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Mar 19, 2017 6:01 PM CST
'Ed Brown' is a semi-evergreen tetraploid introduced in 1994 by Salter.
It has earned the following AHS awards:
Stout Silver Medal: 2006
Award of Merit: 2003
Honorable Mention: 2000
This plant can be found in our Plant Database at:
Daylily (Hemerocallis 'Ed Brown') .
Please join in, if you own this plant! We would love to know more! I award an acorn for performance information posted to this thread.
Also, please consider adding a Plant Performance Report to the database! Thank you!
Daylily (Hemerocallis 'Ed Brown')
Mar 19, 2017 8:56 PM CST
|459 registered descendants in the data base. Wow! I figure at least 10 times that many siblings probably got tossed and some seedlings are still lurking in someone's garden being used as a parent just called 'seedling'. Likely more coming along, too. It must have some good quality or multiple qualities that get passed along to be used that much. I don't grow it, so no report from here.|
Mar 19, 2017 9:25 PM CST
|I grew Ed Brown for several years in MD and NY. In MD, increase was moderate. In NY, it stayed the same 8 fans for years. I finally moved it on for better plants. My plant always looked like the first image above. I enjoyed growing it, because I never had to move it or divide it.|
Mar 19, 2017 9:30 PM CST
|I do grow it but this is just the second year in the garden. It did bloom a few blooms last year, and the plant has returned and looks very healthy at the moment. |
This was the plant in the garden last year:
I will go down to the garden tomorrow and get a current photo, and check for scapes. Last year the first scapes came on April 12, but with the warm winter it might be earlier this year.
Edited to add current photo:
Certainly looks like those leaves need to green up, maybe with the weather warming they will look better. I think those recent cold nights (low thirties and high twenties) have made a lot of my plants look like that.
I saw no scapes yet, but it does look like a new name tag is about due!
Mar 19, 2017 9:47 PM CST
|It is not real hardy here in zone 6b but has increased in to a fair sized clump and always blooms.Some of the best crosses I have ever made has it as a parent.|
Mar 19, 2017 10:06 PM CST
|@needrain -- That is amazing reproduction! It looks like EB helped generate a lot of ruffled/toothy edges. I followed the child plant list until I saw Diana's Pink Gown. I have DPG's seedling Diana's Evening Gown so yeah, Ed Brown is showing up in grand-seedlings! And considering I did buy it to cross it...|
Ought to start a "six degrees to Ed Brown" thread- see how many 2nd (or beyond) generations trace back to Ed...
Scout's motto: Be Prepared...
Near McIntosh, Florida (Zone 9a)
Mar 19, 2017 11:49 PM CST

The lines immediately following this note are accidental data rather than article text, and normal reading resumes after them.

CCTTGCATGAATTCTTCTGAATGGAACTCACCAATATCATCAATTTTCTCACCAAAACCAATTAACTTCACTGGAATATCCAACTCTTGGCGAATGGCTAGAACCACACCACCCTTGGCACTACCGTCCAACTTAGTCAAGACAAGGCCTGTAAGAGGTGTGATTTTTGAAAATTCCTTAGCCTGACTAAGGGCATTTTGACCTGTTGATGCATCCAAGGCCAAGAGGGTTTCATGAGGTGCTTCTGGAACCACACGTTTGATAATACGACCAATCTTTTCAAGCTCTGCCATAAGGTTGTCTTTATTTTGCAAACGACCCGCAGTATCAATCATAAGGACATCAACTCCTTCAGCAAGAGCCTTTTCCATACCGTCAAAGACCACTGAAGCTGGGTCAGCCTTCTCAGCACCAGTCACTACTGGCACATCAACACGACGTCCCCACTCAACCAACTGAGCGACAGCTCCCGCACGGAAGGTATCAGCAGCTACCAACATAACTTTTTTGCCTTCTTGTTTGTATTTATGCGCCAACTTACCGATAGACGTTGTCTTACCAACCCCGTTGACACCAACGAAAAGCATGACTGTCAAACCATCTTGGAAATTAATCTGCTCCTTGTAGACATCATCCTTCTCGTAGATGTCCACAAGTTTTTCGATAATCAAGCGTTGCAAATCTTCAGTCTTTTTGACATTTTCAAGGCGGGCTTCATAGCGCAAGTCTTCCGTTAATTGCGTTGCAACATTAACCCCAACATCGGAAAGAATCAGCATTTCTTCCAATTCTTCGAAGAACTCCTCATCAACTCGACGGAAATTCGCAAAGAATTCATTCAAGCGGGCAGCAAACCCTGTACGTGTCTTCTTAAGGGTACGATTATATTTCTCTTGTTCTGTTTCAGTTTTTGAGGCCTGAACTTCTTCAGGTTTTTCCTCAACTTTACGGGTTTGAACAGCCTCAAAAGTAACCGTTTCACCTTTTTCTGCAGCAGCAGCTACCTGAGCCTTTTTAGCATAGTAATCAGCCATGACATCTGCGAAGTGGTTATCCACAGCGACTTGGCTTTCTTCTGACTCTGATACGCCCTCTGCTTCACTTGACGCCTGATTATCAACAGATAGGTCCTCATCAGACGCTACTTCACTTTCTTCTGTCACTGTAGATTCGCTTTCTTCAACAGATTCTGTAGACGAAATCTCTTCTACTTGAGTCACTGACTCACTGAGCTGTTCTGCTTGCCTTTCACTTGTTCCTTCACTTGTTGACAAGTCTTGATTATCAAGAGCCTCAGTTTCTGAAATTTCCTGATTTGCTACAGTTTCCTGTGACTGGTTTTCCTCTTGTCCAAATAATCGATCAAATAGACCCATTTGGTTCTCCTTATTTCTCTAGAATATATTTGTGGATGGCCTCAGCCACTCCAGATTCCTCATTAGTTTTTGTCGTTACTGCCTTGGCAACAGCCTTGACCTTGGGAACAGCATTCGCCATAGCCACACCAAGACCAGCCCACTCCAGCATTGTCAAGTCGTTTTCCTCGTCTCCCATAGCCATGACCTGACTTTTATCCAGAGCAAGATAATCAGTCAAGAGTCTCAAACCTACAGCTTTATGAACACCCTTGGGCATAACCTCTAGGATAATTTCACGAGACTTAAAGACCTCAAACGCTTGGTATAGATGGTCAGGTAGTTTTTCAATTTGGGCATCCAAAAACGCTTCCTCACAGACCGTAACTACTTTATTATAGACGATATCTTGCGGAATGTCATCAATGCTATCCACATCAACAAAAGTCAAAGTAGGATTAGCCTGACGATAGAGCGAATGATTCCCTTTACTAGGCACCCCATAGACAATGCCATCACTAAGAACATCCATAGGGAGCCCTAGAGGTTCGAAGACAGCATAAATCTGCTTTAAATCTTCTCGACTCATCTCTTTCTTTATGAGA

Ed Brown is quite pretty.
I initially purchased Ed and some relatives for rust resistant properties.
When the strong tendency to root rot here in zone 9a was discovered,
and the strong tendency to pass that on to offspring, I had to give up on Ed.
Mar 20, 2017 6:09 AM CST
|I will watch mine closely then, being it is planted in a very wet bog bed, Thanks for the heads up.|
southern Kentucky (Zone 6b)
Mar 20, 2017 6:23 AM CST
|I have had Ed Brown for several years. It looks healthy, the number of blooms are about average but it usually reblooms & the blooms always look good. It hasn't multiplied much at all. I received it as a single fan and after at least 6 or 7 years it was only 3 fans last year. It looks like it might be 4 fans this year (but I have some tradescantia nearby & that fools me early on). I have kept it because of all the lovely seedlings that others have produced. Haven't set a lot of seed pods on it because it has so few fans, but seems to set pods easily. I have gotten some pretty seedlings from it, but not as special as hoped.|
Mar 20, 2017 6:54 AM CST
|I always looked forward to Ed Brown blooming. I had it for a number of years and then decided to send it south as it struggled to increase in my climate. Like mentioned, it is very fertile and I do have a few seedlings from it that I kept as bridge plants to hybridize with.|
Mar 20, 2017 7:14 AM CST
Hemlady said:I always looked forward to Ed Brown blooming. I had it for a number of years and then decided to send it south as it struggled to increase in my climate. Like mentioned, it is very fertile and I do have a few seedlings from it that I kept as bridge plants to hybridize with.
From the seeds Hemlady sent me last year, I germinated and planted out 5 seedlings of the cross (Critic's Choice x Ed Brown) x Prickled Petals. I am anxious to see how they came through the winter, but they are still under quite a bit of snow.
Mar 20, 2017 7:38 AM CST
|Ed Brown struggled here in the north, did not increase much and had few blooms. I did give it time, eventually it was removed from the garden for a better performing daylily.|
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Betty MN Zone4 AHS member
Mar 20, 2017 10:49 AM CST
|'Ed Brown' was a rotter for me, as well as some of it's progeny such as Amish Lace and White Noise, to name a couple off the top of my head.|
Mar 20, 2017 11:12 AM CST
Not sure you can summon two people at one time?
For both or either of you, was your Ed Brown planted in poorly draining soil?
Were their anything you attributed the rot to, did the plant just rot under normal growing conditions? How long had you had the plant before the rot killed it?
Thanks for any info!
Mar 20, 2017 2:58 PM CST
All my daylilies grow in raised beds. 'Ed Brown' and some of its children rotted under the same conditions as everything I grow. From conversations I had (at the time) with other folks along the gulf coast, this plant was/is just prone to rot.